When we moved in - last November - the shop next door, one of many antique and junk shops on Main Street, was going out of business. Everything was 75% off so I nabbed a bentwood and cane rocking chair (we had one when I was little and I've always wanted one again) for $20. I have it by the bedroom window and it became a relaxing ritual at the end of a workday to sit with a glass of wine and look out at the sunset and what passes for "our balcony" (the fire escape) where I had pots of flowers, a cherry tomato plant, lettuces and a potted zucchini. Unfortunately we were visited by a pesky squirrel and his cohorts that ate many of the cherry tomatoes and bit the blossoms right off the zucchini plant - so I haven't had much of a harvest...
What drew us to the area (well, primarily it was the low rent - half what we had been paying) is the growing arts community in town and in nearby Torrington. There are several old factories on the two rivers in town. One has been converted to art studios, one will be the permanent home of the American Mural Project and the old factory across the river will be converted to another art space with studios, galleries and meeting rooms for workshops and events - slotted to open in Spring 2016. I've already put in a bid for a 300 sq. ft. studio facing the river - and our house - so I'll just have to cross over Bridge Street to have a space of my own!
There is much more to share about life - my current artwork, the surrounding area, all that has gone on in the past year - and my plans for the future. Hopefully I'll become a regular blogger again - and regain all my followers and more!
Winsted seems big on parades (three since we moved here 6 months ago!). Yesyerday was The Rotary Club Pet Parade.
When we'd first seen the posters (hand drawn by school kids) around town we had ideas of joining, with our miniature dachshund Holly in tow. Not that she would have enjoyed it at all. Just a passing thought - we did not enter nor make note of the date, and then while cleaning the kitchen one Saturday morning I said to my husband "Do you hear a marching band? Or is that just in my head??"
We ran to look out the front windows - it was The Pet Parade!
One of the really fun things about living on Main Street is our birds-eye view of parades (reminiscent of my vague early childhood memories, living just off Fifth Avenue) - and other Main Street goings-on (i.e., fender benders, motorcycle clubs passing through, snowplows at 5 a.m...). Parade watching from the comfort of your own home is a good thing!
The parade was broken up into divisions (small pets, large pets, pets on floats... Here, presumably, is the Yellow Lab float which seems to feature a posse of bearded fishermen at rear (?).
Toward the end of the event was one of my favorites - Fairies on Horseback! I love how the horses have wings too - maybe they are horse flies??
My overall fav, however, has got to be this leaping pixie girl - more in the air than not! She and her sisters - followed by their mother (dressed as Farmer McGregor?) pulling a wagon containing flower pots and a large watering can modified to have a screen window through which "Peter Rabbit" could be seen. I'm guess the girls were Flopsy, Mopsy and Cottontail?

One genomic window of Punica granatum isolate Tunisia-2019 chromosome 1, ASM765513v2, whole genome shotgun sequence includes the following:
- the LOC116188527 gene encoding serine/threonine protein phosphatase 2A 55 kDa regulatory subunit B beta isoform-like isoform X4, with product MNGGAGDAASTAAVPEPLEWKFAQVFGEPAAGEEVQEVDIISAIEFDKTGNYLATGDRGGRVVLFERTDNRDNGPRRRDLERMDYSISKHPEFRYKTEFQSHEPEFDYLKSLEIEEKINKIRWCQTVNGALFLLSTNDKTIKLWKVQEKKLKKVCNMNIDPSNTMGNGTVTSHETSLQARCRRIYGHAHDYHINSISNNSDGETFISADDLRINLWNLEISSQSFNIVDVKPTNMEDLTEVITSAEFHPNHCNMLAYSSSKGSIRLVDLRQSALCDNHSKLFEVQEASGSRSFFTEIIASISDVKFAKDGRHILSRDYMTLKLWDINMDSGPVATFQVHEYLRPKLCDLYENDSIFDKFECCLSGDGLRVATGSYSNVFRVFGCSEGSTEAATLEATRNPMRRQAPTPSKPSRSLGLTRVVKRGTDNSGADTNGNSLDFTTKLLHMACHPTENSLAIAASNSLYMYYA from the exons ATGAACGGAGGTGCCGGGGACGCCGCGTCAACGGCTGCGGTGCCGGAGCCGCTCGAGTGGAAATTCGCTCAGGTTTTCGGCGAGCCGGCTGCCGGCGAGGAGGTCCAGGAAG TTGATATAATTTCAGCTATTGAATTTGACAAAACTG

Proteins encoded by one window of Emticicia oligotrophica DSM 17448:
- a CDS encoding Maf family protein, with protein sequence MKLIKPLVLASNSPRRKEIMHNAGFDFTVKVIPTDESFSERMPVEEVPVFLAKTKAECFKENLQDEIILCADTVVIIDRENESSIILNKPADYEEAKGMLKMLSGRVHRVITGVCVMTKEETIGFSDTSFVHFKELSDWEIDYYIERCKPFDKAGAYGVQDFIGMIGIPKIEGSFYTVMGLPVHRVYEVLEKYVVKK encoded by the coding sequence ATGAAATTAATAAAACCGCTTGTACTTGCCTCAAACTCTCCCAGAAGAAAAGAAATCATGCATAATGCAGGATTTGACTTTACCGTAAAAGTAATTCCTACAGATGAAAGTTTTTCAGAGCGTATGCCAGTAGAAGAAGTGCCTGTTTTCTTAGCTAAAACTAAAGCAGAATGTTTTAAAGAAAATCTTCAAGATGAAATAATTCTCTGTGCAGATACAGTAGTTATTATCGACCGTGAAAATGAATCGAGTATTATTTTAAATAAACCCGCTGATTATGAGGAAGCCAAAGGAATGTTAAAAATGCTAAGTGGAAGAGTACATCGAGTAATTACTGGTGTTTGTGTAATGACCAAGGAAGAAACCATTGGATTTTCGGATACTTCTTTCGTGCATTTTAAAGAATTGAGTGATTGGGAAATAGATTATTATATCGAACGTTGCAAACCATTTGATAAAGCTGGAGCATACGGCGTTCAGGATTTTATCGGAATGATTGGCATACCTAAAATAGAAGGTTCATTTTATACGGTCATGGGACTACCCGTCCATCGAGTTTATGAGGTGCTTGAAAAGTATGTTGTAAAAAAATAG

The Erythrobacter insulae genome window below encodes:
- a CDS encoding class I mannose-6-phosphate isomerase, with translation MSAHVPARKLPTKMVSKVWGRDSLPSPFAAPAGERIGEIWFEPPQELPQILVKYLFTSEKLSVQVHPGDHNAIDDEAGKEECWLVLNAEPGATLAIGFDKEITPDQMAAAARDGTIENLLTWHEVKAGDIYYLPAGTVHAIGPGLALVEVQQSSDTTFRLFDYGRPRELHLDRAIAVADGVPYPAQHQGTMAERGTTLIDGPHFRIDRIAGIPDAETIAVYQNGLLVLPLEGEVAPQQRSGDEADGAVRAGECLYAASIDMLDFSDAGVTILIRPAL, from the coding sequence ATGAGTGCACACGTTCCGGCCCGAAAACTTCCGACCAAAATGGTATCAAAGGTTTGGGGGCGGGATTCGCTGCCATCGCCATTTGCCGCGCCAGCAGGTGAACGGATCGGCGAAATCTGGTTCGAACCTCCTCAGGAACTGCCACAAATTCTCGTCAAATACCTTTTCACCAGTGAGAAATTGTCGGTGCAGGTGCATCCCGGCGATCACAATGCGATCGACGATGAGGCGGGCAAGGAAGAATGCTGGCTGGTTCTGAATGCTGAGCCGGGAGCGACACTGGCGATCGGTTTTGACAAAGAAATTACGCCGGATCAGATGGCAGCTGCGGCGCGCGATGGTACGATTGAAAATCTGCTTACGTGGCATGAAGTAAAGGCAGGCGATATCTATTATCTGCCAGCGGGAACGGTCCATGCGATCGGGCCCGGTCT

We did not travel to the parade end at the Town Green to watch the prizes being awarded, but I hope they got a prize!
<p>I have so many stories to tell, moments to share. Having to start somewhere I will start here at one of my favorite spots, one of our Sunday outings: the trail along the Norwalk river at the Ridgefield recreation center (just down the hill from our old house.)</p>
<p>One of the lovely things about this trail is that little bit of man made planning that created semi secluded spots just off the pathway with small weathered docks out to the river, now pea green with duck weed, spotted with purpling lily pads and the dramatic sun bleached fallen branches that one can't help at this time of year to see as witchy hands with boney fingers reaching down into the mucky brew for a toad or two. </p>
<p>There are (purple martin) houses situated here and there along the river and the quiet can be magically momentarily taken over by the huge slow motion swoop of a grey heron there right before you then gone. </p>
<p>On our "outings" Andrew is the photographer with travel tripod, filters and lenses, bracketing every shot so there is a bit of a high fashion shoot feel "beeju beeju beeju". I have trouble with landscapes I've come to realize. His are breathtaking, mine fail to satisfy my desire to capture what I see - the shapes and contours, the secret little depths. They feel too flat and the gentle atmospheric tints and hues are lost. </p>
<p>So I tend toward the small - a leaf, a fern, a branch of thorns or flowers. I'm so fascinated by the shapes in nature, the grace and stature in the natural tableau. The perfect imperfection. But I get "stuck" sometimes in some small vignette of leaves and branches and Andy has moved on and the dog, Holly - for these outings are ostensibly for her - pulls and tugs between us inevitably just as I am trying to keep steady for just one more close up shot</p>
<p>This trail has picnic tables too and I often bring along a little sketch kit (btw.. I have been designing - mentally - the perfect travel art and naturalist's kit... stay tuned.. One of these days I may actually make them! and I'm sure we all need them!) but I don't often get that much sketching done - I tend more to use my photos as reference later at home. </p>